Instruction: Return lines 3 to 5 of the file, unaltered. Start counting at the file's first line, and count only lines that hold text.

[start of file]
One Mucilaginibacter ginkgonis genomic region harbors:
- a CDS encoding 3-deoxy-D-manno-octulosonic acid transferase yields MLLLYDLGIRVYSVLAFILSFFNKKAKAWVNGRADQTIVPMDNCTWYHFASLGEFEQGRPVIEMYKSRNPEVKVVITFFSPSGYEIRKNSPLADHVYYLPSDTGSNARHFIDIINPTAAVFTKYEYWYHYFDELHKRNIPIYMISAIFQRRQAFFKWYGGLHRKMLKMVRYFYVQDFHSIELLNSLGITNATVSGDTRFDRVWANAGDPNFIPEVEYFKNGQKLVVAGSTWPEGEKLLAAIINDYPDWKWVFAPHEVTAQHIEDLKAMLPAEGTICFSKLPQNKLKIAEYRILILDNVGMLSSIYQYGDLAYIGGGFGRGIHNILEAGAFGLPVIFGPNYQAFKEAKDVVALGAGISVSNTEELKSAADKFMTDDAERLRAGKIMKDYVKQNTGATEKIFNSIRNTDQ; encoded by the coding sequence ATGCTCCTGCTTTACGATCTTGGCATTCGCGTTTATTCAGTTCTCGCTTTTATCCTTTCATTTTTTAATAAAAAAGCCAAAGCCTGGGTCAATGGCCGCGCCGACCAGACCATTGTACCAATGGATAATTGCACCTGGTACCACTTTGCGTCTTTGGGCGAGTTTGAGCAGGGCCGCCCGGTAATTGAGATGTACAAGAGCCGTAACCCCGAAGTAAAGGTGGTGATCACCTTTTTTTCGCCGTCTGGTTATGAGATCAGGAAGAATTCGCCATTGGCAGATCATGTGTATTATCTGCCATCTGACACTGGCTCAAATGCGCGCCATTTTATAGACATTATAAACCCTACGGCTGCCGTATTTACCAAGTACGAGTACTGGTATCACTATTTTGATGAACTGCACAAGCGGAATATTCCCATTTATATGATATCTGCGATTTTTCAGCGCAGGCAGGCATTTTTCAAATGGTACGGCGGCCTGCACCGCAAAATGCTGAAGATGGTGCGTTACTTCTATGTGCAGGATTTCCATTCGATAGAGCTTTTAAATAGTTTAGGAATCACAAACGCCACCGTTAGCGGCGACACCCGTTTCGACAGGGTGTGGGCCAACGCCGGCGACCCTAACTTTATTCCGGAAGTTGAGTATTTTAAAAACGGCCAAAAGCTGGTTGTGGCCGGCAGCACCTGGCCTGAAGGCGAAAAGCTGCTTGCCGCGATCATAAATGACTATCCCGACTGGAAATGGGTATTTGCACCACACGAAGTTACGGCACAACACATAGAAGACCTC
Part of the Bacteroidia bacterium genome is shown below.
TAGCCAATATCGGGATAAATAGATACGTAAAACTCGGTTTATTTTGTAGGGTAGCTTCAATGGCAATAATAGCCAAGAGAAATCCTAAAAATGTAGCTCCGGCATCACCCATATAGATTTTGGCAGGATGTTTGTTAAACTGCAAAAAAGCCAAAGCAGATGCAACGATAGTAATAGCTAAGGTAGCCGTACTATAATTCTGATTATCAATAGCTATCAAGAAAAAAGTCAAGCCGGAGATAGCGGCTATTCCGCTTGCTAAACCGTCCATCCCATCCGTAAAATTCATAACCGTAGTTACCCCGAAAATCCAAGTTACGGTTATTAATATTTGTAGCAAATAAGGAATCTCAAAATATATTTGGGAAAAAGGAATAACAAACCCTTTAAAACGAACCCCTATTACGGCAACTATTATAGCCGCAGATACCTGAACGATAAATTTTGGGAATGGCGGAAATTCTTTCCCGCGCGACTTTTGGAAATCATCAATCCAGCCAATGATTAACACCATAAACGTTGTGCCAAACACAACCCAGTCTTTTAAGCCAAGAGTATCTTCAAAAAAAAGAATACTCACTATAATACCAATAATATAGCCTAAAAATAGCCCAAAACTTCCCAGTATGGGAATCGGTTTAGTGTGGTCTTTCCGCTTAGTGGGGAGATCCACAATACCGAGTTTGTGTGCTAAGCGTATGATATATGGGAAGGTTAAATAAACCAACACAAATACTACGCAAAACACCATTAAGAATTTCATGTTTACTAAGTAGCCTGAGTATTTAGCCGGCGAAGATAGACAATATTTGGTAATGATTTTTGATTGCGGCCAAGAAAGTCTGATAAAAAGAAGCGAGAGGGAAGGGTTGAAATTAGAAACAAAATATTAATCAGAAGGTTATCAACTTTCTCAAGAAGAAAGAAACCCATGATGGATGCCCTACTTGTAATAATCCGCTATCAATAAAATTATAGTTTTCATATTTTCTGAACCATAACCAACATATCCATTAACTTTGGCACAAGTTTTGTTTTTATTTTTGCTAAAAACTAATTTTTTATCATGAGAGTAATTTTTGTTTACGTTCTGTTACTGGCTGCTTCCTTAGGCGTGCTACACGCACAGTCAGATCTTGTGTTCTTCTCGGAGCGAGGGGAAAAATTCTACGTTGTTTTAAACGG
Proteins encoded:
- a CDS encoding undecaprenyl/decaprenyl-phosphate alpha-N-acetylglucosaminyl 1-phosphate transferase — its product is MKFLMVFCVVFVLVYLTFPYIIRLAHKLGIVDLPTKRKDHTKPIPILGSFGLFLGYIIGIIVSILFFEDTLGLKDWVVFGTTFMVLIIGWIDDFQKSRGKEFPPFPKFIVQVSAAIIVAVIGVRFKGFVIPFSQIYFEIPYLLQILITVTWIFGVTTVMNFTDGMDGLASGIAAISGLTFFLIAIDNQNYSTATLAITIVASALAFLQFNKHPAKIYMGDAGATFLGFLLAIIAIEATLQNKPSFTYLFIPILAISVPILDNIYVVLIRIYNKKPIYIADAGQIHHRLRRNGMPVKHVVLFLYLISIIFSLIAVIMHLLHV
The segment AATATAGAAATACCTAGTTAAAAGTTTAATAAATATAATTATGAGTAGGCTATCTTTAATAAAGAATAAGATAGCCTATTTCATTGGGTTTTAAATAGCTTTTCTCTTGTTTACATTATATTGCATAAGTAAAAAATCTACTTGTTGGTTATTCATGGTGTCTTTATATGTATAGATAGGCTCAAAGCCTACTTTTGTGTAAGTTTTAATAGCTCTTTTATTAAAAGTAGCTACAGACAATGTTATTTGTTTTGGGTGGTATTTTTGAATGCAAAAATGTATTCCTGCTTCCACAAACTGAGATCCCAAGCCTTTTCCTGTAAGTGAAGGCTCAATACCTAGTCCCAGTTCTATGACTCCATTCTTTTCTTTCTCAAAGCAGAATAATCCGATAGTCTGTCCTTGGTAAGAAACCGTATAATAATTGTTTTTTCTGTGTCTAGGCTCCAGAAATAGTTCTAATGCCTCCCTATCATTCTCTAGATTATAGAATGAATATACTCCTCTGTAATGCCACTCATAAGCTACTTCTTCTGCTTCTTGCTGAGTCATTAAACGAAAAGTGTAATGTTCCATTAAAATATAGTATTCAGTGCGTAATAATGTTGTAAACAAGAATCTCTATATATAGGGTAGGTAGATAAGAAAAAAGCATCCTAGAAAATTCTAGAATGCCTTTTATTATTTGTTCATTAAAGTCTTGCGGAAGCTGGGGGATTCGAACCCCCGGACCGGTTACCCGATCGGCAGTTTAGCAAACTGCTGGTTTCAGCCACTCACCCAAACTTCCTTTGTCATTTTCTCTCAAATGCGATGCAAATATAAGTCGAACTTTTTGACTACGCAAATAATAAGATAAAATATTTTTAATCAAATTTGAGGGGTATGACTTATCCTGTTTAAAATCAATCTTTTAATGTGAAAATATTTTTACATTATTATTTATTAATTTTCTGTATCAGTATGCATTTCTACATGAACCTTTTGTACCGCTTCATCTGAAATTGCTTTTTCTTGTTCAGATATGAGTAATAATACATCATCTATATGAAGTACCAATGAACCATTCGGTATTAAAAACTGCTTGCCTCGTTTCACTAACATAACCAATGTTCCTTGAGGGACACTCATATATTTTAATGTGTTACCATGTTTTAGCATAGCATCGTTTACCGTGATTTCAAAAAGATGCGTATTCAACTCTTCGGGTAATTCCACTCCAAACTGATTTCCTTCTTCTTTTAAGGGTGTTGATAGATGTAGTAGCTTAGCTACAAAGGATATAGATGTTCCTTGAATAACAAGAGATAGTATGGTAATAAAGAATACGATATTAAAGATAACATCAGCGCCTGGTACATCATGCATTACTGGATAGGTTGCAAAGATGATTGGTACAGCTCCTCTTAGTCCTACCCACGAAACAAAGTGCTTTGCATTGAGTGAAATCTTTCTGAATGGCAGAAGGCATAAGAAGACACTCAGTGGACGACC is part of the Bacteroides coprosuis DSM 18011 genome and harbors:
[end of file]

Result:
Part of the Bacteroidia bacterium genome is shown below.
TAGCCAATATCGGGATAAATAGATACGTAAAACTCGGTTTATTTTGTAGGGTAGCTTCAATGGCAATAATAGCCAAGAGAAATCCTAAAAATGTAGCTCCGGCATCACCCATATAGATTTTGGCAGGATGTTTGTTAAACTGCAAAAAAGCCAAAGCAGATGCAACGATAGTAATAGCTAAGGTAGCCGTACTATAATTCTGATTATCAATAGCTATCAAGAAAAAAGTCAAGCCGGAGATAGCGGCTATTCCGCTTGCTAAACCGTCCATCCCATCCGTAAAATTCATAACCGTAGTTACCCCGAAAATCCAAGTTACGGTTATTAATATTTGTAGCAAATAAGGAATCTCAAAATATATTTGGGAAAAAGGAATAACAAACCCTTTAAAACGAACCCCTATTACGGCAACTATTATAGCCGCAGATACCTGAACGATAAATTTTGGGAATGGCGGAAATTCTTTCCCGCGCGACTTTTGGAAATCATCAATCCAGCCAATGATTAACACCATAAACGTTGTGCCAAACACAACCCAGTCTTTTAAGCCAAGAGTATCTTCAAAAAAAAGAATACTCACTATAATACCAATAATATAGCCTAAAAATAGCCCAAAACTTCCCAGTATGGGAATCGGTTTAGTGTGGTCTTTCCGCTTAGTGGGGAGATCCACAATACCGAGTTTGTGTGCTAAGCGTATGATATATGGGAAGGTTAAATAAACCAACACAAATACTACGCAAAACACCATTAAGAATTTCATGTTTACTAAGTAGCCTGAGTATTTAGCCGGCGAAGATAGACAATATTTGGTAATGATTTTTGATTGCGGCCAAGAAAGTCTGATAAAAAGAAGCGAGAGGGAAGGGTTGAAATTAGAAACAAAATATTAATCAGAAGGTTATCAACTTTCTCAAGAAGAAAGAAACCCATGATGGATGCCCTACTTGTAATAATCCGCTATCAATAAAATTATAGTTTTCATATTTTCTGAACCATAACCAACATATCCATTAACTTTGGCACAAGTTTTGTTTTTATTTTTGCTAAAAACTAATTTTTTATCATGAGAGTAATTTTTGTTTACGTTCTGTTACTGGCTGCTTCCTTAGGCGTGCTACACGCACAGTCAGATCTTGTGTTCTTCTCGGAGCGAGGGGAAAAATTCTACGTTGTTTTAAACGG
Proteins encoded: